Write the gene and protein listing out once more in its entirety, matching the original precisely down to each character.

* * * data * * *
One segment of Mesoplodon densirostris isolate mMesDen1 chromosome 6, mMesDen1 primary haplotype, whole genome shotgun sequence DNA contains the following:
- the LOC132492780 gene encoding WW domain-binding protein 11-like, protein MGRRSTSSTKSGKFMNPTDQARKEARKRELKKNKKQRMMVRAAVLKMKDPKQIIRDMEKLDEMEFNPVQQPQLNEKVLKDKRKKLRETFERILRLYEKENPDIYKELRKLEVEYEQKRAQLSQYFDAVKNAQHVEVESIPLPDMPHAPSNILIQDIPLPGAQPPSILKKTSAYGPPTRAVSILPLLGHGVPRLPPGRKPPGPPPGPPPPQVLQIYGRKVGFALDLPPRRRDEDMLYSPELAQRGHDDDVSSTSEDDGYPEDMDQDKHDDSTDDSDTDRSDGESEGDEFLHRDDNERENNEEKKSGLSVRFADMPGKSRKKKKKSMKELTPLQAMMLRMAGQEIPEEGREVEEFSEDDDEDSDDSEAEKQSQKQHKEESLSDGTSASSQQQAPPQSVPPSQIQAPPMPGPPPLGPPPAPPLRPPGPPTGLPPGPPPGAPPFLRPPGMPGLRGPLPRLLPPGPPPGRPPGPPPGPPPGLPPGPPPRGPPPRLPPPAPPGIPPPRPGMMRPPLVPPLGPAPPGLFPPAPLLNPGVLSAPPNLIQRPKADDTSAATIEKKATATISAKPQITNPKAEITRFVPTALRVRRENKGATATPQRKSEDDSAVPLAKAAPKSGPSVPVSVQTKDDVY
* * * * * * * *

One segment of Mesoplodon densirostris isolate mMesDen1 chromosome 6, mMesDen1 primary haplotype, whole genome shotgun sequence DNA contains the following:
- the LOC132492780 gene encoding WW domain-binding protein 11-like, protein MGRRSTSSTKSGKFMNPTDQARKEARKRELKKNKKQRMMVRAAVLKMKDPKQIIRDMEKLDEMEFNPVQQPQLNEKVLKDKRKKLRETFERILRLYEKENPDIYKELRKLEVEYEQKRAQLSQYFDAVKNAQHVEVESIPLPDMPHAPSNILIQDIPLPGAQPPSILKKTSAYGPPTRAVSILPLLGHGVPRLPPGRKPPGPPPGPPPPQVLQIYGRKVGFALDLPPRRRDEDMLYSPELAQRGHDDDVSSTSEDDGYPEDMDQDKHDDSTDDSDTDRSDGESEGDEFLHRDDNERENNEEKKSGLSVRFADMPGKSRKKKKKSMKELTPLQAMMLRMAGQEIPEEGREVEEFSEDDDEDSDDSEAEKQSQKQHKEESLSDGTSASSQQQAPPQSVPPSQIQAPPMPGPPPLGPPPAPPLRPPGPPTGLPPGPPPGAPPFLRPPGMPGLRGPLPRLLPPGPPPGRPPGPPPGPPPGLPPGPPPRGPPPRLPPPAPPGIPPPRPGMMRPPLVPPLGPAPPGLFPPAPLLNPGVLSAPPNLIQRPKADDTSAATIEKKATATISAKPQITNPKAEITRFVPTALRVRRENKGATATPQRKSEDDSAVPLAKAAPKSGPSVPVSVQTKDDVY